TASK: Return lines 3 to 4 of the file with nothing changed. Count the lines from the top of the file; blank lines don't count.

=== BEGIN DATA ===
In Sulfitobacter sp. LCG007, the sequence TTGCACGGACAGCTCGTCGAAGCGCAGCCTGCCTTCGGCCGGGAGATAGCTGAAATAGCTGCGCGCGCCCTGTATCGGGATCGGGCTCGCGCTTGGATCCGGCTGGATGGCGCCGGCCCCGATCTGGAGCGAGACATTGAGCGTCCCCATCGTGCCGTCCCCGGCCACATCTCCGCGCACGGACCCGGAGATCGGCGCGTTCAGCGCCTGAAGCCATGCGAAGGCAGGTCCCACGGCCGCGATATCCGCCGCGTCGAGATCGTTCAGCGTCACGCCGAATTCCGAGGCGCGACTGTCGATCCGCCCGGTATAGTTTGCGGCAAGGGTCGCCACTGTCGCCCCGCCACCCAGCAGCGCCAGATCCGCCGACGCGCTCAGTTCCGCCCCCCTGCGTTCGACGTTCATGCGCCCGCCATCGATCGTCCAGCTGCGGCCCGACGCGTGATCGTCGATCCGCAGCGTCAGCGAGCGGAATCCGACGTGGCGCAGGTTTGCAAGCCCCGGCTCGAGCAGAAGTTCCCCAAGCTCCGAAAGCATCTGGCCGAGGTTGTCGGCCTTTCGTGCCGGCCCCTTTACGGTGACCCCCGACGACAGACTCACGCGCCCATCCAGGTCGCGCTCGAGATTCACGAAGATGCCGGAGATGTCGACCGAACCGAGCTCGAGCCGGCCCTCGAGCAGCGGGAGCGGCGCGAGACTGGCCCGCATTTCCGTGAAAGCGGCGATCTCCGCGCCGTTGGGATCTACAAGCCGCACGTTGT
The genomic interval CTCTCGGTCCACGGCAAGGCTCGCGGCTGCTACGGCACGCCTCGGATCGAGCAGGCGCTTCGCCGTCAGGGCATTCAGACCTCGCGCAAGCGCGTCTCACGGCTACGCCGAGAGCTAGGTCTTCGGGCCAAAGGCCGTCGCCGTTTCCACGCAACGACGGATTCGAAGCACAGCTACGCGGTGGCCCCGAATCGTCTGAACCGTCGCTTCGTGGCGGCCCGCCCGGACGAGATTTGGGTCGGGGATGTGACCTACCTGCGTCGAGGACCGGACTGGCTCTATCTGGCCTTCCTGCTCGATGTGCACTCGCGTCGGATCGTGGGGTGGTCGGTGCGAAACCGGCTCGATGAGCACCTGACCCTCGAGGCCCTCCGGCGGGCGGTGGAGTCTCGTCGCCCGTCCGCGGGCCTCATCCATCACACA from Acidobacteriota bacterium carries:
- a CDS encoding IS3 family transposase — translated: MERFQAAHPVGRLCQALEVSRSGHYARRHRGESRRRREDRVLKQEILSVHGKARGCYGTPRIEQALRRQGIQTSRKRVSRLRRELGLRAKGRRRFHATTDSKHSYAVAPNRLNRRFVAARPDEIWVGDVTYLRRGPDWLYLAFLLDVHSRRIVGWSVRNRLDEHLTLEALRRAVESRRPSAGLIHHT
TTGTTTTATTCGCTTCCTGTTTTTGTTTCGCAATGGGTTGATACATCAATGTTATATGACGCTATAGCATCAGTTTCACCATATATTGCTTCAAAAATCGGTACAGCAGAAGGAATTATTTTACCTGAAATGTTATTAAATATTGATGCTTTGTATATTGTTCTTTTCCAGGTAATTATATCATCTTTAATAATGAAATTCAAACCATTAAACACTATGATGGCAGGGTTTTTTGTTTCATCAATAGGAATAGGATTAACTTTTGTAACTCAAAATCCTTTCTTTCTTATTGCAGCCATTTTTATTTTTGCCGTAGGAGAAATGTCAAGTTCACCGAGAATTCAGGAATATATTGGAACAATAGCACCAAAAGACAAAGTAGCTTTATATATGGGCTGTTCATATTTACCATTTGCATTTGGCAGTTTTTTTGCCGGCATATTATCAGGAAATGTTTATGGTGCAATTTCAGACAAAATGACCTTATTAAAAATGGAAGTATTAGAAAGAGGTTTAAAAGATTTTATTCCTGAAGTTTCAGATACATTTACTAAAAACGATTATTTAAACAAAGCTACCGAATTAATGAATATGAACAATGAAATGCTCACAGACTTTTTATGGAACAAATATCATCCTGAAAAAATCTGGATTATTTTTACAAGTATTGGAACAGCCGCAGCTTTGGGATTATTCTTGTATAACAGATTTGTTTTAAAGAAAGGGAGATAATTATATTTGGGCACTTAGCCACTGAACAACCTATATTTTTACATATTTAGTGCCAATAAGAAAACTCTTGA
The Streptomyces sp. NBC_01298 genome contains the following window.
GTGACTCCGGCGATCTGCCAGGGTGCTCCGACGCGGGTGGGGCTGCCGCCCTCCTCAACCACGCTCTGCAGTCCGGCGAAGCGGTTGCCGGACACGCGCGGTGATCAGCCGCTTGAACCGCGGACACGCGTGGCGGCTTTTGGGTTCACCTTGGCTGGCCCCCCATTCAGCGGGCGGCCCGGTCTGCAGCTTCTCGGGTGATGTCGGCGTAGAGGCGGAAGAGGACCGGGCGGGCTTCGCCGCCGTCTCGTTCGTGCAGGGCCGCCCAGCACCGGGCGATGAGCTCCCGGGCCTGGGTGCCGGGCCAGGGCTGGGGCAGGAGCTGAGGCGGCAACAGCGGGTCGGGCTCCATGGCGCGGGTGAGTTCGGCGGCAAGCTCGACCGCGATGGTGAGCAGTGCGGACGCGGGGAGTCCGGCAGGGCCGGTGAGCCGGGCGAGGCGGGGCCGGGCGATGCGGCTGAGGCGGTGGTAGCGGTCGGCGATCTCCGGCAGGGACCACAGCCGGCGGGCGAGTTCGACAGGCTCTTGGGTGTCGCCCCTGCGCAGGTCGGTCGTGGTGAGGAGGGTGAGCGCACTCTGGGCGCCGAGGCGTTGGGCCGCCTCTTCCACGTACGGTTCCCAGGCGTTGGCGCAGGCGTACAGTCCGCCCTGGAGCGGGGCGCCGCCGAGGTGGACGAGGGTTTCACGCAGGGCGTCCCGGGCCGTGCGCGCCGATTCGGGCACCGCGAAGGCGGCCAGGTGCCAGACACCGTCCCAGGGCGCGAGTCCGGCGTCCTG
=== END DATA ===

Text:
- a CDS encoding IS3 family transposase — translated: MERFQAAHPVGRLCQALEVSRSGHYARRHRGESRRRREDRVLKQEILSVHGKARGCYGTPRIEQALRRQGIQTSRKRVSRLRRELGLRAKGRRRFHATTDSKHSYAVAPNRLNRRFVAARPDEIWVGDVTYLRRGPDWLYLAFLLDVHSRRIVGWSVRNRLDEHLTLEALRRAVESRRPSAGLIHHT
TTGTTTTATTCGCTTCCTGTTTTTGTTTCGCAATGGGTTGATACATCAATGTTATATGACGCTATAGCATCAGTTTCACCATATATTGCTTCAAAAATCGGTACAGCAGAAGGAATTATTTTACCTGAAATGTTATTAAATATTGATGCTTTGTATATTGTTCTTTTCCAGGTAATTATATCATCTTTAATAATGAAATTCAAACCATTAAACACTATGATGGCAGGGTTTTTTGTTTCATCAATAGGAATAGGATTAACTTTTGTAACTCAAAATCCTTTCTTTCTTATTGCAGCCATTTTTATTTTTGCCGTAGGAGAAATGTCAAGTTCACCGAGAATTCAGGAATATATTGGAACAATAGCACCAAAAGACAAAGTAGCTTTATATATGGGCTGTTCATATTTACCATTTGCATTTGGCAGTTTTTTTGCCGGCATATTATCAGGAAATGTTTATGGTGCAATTTCAGACAAAATGACCTTATTAAAAATGGAAGTATTAGAAAGAGGTTTAAAAGATTTTATTCCTGAAGTTTCAGATACATTTACTAAAAACGATTATTTAAACAAAGCTACCGAATTAATGAATATGAACAATGAAATGCTCACAGACTTTTTATGGAACAAATATCATCCTGAAAAAATCTGGATTATTTTTACAAGTATTGGAACAGCCGCAGCTTTGGGATTATTCTTGTATAACAGATTTGTTTTAAAGAAAGGGAGATAATTATATTTGGGCACTTAGCCACTGAACAACCTATATTTTTACATATTTAGTGCCAATAAGAAAACTCTTGA